POLITICS

Democratic Gubernatorial Candidates Had A Very, Very Bad Night

WASHINGTON -- Republicans had been predicted to take control of the Senate Tuesday evening, but Democrats hoped to do better in gubernatorial races. They were more than disappointed, as even candidates who had been expected to easily win in Democratic-leaning states were defeated.

In deep-blue Maryland, Lt. Gov. Anthony Brown conceded to Republican Larry Hogan. In Massachusetts, Attorney General Martha Coakley suffered a crushing loss. And in Maine, deeply unpopular Republican Gov. Paul LePage beat back a challenge from Democratic Rep. Michael Michaud. In all three of those states, Democratic winners would have achieved milestones: Brown could have been Maryland's first black governor, Coakley could have become Massachusetts' first woman elected governor, and Michaud could have become the nation's first openly gay man elected governor.

Vermont Gov. Peter Shumlin, chairman of the Democratic Governors Association, didn't even get the requisite 50 percent of the vote needed to win outright in his state. The Vermont legislature will decide the winner.

In five states where Democrats thought they could topple a Republican incumbent, there were no upsets. Wisconsin's Scott Walker, Michigan's Rick Snyder, Florida's Rick Scott, Kansas' Sam Brownback and Georgia's Nathan Deal all prevailed.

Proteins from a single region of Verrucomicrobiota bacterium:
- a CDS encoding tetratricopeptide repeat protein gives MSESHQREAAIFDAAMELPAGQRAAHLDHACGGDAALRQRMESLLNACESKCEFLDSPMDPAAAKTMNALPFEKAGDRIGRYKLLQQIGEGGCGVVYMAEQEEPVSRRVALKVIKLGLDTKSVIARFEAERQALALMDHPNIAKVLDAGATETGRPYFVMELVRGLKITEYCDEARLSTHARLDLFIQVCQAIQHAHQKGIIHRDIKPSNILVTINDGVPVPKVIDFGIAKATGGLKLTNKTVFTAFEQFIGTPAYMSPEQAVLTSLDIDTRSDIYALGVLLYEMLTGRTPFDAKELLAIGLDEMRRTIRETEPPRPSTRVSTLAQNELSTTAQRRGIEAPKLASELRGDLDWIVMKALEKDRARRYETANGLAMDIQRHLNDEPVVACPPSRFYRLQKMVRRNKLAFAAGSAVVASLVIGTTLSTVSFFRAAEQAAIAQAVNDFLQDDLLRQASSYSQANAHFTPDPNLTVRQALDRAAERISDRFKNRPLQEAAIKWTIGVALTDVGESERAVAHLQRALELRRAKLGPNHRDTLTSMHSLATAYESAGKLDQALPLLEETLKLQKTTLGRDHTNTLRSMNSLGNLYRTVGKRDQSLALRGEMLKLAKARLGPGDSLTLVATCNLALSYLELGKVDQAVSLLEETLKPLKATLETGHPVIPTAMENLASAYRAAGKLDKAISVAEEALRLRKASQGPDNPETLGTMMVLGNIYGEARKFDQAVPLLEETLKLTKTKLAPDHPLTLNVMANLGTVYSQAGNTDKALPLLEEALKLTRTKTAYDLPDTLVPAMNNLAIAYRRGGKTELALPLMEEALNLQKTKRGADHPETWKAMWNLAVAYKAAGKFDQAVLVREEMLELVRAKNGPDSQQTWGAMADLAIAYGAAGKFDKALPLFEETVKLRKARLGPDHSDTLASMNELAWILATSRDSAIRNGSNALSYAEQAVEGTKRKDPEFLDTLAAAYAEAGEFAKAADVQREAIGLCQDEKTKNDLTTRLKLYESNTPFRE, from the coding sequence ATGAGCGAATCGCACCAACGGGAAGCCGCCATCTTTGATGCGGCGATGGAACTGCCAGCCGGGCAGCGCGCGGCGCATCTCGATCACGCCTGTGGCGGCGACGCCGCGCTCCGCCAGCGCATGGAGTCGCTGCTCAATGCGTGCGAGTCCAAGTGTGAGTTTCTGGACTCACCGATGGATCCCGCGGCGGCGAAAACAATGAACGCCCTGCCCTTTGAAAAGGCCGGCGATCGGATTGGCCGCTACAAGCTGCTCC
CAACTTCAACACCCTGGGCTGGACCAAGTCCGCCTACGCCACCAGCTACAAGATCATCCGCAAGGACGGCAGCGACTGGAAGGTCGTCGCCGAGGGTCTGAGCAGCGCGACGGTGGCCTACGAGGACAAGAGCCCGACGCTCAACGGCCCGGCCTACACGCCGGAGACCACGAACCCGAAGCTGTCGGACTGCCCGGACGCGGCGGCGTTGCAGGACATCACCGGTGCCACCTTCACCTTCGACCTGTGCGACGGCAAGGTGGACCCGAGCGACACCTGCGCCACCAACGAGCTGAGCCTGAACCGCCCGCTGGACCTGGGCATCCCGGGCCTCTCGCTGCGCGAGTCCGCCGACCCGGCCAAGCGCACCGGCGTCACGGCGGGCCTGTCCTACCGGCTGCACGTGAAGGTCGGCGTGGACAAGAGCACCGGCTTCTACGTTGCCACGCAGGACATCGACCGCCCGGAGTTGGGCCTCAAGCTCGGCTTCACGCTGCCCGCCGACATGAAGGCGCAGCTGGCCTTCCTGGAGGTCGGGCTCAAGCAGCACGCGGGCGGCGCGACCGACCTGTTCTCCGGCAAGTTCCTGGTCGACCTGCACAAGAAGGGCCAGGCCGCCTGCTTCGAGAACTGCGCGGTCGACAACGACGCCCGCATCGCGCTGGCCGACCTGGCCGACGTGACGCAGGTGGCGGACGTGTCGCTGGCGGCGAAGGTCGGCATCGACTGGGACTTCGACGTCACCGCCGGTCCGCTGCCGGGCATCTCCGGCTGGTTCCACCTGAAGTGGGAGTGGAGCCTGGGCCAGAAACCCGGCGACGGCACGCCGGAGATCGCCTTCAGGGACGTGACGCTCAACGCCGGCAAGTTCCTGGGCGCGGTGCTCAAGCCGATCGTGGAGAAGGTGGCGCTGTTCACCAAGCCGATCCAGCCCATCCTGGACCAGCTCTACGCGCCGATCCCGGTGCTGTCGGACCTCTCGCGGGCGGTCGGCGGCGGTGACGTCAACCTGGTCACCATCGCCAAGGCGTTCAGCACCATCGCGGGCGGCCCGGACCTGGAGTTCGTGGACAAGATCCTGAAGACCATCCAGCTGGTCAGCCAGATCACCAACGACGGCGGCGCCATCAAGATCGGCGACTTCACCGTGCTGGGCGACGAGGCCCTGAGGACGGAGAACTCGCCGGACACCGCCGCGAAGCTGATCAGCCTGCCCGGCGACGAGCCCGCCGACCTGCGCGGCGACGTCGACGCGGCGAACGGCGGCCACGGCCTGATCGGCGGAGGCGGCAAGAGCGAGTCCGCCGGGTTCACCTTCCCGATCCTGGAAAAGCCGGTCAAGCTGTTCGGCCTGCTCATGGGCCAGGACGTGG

Illinois Gov. Pat Quinn, a Democrat who was recognized as being in danger, apparently did get the boot from voters, who picked Republican Bruce Rauner, a venture capitalist and self-proclaimed member of the ".01 percent." Quinn hadn't yet conceded as of early Wednesday morning.

The bright spots for Democrats were few and far between. Rhode Island Treasurer Gina Raimondo became the state's first female governor. Pennsylvania's unpopular Republican Gov. Tom Corbett, as expected, was defeated by Democratic businessman Tom Wolf. Democrat David Ige won in Hawaii. And three Democratic governors -- Minnesota's Mark Dayton, New Hampshire's Maggie Hassan and Oregon's John Kitzhaber -- all held on by narrow margins.

Connecticut's race between Gov. Dannel Malloy (D) and GOP businessman Tom Foley was exceedingly close, and Colorado's race between Gov. John Hickenlooper (D) and Republican Bob Beauprez hadn't been called early Wednesday.

One of the only Democratic gubernatorial candidates who will sleep easily was California Gov. Jerry Brown, who was safely elected to a record fourth term.